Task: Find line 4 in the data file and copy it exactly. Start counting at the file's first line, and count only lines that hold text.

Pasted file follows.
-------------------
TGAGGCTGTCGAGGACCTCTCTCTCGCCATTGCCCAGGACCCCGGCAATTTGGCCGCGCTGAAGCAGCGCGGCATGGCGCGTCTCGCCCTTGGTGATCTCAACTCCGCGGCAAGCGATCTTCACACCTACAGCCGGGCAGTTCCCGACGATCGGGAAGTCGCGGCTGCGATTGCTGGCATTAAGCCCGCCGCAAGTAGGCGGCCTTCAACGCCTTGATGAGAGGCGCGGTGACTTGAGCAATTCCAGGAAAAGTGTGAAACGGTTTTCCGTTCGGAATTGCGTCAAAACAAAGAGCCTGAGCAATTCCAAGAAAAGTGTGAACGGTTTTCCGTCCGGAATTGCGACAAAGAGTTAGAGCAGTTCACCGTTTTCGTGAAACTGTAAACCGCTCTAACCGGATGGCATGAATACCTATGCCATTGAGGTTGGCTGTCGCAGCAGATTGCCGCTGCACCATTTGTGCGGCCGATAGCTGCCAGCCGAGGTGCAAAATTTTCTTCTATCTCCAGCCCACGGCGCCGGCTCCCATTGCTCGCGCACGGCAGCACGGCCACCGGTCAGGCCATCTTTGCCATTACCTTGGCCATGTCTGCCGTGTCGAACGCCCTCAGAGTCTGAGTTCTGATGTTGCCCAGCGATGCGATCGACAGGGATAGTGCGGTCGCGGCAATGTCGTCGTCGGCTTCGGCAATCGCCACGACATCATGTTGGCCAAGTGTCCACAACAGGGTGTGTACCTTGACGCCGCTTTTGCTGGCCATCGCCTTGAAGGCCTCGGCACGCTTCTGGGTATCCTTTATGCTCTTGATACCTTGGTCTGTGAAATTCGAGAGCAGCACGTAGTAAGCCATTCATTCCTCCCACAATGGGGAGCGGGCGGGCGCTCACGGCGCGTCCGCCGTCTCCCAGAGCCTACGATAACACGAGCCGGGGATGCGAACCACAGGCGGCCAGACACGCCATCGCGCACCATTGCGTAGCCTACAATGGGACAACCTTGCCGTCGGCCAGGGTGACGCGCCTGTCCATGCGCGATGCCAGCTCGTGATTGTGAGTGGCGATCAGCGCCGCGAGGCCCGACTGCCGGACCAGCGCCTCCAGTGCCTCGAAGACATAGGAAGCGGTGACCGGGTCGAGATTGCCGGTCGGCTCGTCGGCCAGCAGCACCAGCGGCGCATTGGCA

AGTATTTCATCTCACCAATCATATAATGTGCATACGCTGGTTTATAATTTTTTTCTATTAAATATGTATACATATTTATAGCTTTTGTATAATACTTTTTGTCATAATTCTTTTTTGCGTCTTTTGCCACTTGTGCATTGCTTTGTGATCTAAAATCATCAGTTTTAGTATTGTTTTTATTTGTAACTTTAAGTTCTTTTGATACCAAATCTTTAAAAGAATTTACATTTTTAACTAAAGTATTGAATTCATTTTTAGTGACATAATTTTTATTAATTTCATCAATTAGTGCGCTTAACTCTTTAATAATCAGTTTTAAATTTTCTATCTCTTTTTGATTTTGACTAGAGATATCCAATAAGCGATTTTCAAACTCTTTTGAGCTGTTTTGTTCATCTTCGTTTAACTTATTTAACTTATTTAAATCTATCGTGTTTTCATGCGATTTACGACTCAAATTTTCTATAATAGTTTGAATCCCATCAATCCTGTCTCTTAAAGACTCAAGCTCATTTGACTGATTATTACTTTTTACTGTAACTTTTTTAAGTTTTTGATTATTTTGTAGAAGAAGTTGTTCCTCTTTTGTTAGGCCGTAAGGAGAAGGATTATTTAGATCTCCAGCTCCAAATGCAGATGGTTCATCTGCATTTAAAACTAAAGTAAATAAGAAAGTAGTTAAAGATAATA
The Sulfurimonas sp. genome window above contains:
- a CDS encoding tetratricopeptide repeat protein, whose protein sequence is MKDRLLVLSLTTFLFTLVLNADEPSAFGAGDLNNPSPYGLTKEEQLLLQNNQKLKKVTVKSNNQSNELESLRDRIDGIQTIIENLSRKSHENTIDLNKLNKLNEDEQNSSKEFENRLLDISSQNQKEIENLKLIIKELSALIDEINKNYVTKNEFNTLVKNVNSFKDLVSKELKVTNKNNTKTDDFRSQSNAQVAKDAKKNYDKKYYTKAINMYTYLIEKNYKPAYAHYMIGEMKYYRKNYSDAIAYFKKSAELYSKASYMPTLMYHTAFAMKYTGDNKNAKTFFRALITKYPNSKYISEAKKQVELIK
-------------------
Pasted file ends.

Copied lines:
- a CDS encoding tetratricopeptide repeat protein, whose protein sequence is MKDRLLVLSLTTFLFTLVLNADEPSAFGAGDLNNPSPYGLTKEEQLLLQNNQKLKKVTVKSNNQSNELESLRDRIDGIQTIIENLSRKSHENTIDLNKLNKLNEDEQNSSKEFENRLLDISSQNQKEIENLKLIIKELSALIDEINKNYVTKNEFNTLVKNVNSFKDLVSKELKVTNKNNTKTDDFRSQSNAQVAKDAKKNYDKKYYTKAINMYTYLIEKNYKPAYAHYMIGEMKYYRKNYSDAIAYFKKSAELYSKASYMPTLMYHTAFAMKYTGDNKNAKTFFRALITKYPNSKYISEAKKQVELIK